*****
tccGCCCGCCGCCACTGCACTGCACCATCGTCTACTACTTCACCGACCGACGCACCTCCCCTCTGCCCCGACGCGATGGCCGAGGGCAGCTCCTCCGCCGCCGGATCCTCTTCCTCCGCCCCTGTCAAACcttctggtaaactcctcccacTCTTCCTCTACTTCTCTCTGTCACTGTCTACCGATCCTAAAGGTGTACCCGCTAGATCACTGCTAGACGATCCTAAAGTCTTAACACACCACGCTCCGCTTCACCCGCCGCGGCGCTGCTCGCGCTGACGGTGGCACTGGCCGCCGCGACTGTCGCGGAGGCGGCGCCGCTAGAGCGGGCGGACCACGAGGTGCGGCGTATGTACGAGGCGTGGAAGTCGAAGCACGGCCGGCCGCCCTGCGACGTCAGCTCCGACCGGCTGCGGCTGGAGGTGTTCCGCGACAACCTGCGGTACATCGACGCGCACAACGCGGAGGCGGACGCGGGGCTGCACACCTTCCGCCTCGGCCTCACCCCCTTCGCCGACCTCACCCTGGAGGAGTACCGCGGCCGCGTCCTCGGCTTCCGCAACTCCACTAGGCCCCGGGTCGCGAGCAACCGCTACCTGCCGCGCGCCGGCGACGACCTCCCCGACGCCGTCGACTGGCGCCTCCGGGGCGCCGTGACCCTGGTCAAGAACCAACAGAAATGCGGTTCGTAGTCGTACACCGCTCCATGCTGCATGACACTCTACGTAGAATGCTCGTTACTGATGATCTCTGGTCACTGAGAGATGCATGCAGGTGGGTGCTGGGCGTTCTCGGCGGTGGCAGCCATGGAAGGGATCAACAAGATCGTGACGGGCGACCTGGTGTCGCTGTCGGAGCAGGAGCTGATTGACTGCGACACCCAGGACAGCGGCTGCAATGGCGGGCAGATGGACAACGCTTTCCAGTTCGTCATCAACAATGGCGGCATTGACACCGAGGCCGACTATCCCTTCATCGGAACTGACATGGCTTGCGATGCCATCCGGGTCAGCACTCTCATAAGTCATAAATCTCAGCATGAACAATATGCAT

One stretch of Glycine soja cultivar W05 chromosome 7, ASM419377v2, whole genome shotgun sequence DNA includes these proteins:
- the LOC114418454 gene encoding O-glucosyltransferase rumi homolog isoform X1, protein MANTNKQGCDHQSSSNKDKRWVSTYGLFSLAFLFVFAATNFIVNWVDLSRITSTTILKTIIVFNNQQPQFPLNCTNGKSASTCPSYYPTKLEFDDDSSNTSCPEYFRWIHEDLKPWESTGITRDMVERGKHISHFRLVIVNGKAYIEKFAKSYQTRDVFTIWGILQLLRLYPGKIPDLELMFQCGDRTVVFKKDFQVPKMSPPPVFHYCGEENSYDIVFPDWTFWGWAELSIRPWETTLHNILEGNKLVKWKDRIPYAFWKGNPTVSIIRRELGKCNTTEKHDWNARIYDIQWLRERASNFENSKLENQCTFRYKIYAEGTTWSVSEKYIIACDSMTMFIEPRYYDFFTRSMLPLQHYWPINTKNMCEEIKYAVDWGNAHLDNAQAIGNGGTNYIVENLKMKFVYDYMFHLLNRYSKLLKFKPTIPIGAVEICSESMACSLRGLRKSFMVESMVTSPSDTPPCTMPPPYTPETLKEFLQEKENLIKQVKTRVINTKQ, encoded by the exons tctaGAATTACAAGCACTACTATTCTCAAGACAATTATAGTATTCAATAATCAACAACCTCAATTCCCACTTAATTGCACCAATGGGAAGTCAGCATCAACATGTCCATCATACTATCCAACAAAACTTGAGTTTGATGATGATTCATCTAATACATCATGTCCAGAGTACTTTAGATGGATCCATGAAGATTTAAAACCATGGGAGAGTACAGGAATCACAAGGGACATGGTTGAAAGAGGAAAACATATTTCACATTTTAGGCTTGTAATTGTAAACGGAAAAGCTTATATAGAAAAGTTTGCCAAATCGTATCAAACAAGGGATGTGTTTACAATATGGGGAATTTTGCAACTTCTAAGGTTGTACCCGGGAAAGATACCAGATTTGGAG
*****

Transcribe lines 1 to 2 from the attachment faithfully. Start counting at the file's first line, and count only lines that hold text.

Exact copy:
tccGCCCGCCGCCACTGCACTGCACCATCGTCTACTACTTCACCGACCGACGCACCTCCCCTCTGCCCCGACGCGATGGCCGAGGGCAGCTCCTCCGCCGCCGGATCCTCTTCCTCCGCCCCTGTCAAACcttctggtaaactcctcccacTCTTCCTCTACTTCTCTCTGTCACTGTCTACCGATCCTAAAGGTGTACCCGCTAGATCACTGCTAGACGATCCTAAAGTCTTAACACACCACGCTCCGCTTCACCCGCCGCGGCGCTGCTCGCGCTGACGGTGGCACTGGCCGCCGCGACTGTCGCGGAGGCGGCGCCGCTAGAGCGGGCGGACCACGAGGTGCGGCGTATGTACGAGGCGTGGAAGTCGAAGCACGGCCGGCCGCCCTGCGACGTCAGCTCCGACCGGCTGCGGCTGGAGGTGTTCCGCGACAACCTGCGGTACATCGACGCGCACAACGCGGAGGCGGACGCGGGGCTGCACACCTTCCGCCTCGGCCTCACCCCCTTCGCCGACCTCACCCTGGAGGAGTACCGCGGCCGCGTCCTCGGCTTCCGCAACTCCACTAGGCCCCGGGTCGCGAGCAACCGCTACCTGCCGCGCGCCGGCGACGACCTCCCCGACGCCGTCGACTGGCGCCTCCGGGGCGCCGTGACCCTGGTCAAGAACCAACAGAAATGCGGTTCGTAGTCGTACACCGCTCCATGCTGCATGACACTCTACGTAGAATGCTCGTTACTGATGATCTCTGGTCACTGAGAGATGCATGCAGGTGGGTGCTGGGCGTTCTCGGCGGTGGCAGCCATGGAAGGGATCAACAAGATCGTGACGGGCGACCTGGTGTCGCTGTCGGAGCAGGAGCTGATTGACTGCGACACCCAGGACAGCGGCTGCAATGGCGGGCAGATGGACAACGCTTTCCAGTTCGTCATCAACAATGGCGGCATTGACACCGAGGCCGACTATCCCTTCATCGGAACTGACATGGCTTGCGATGCCATCCGGGTCAGCACTCTCATAAGTCATAAATCTCAGCATGAACAATATGCAT

One stretch of Glycine soja cultivar W05 chromosome 7, ASM419377v2, whole genome shotgun sequence DNA includes these proteins: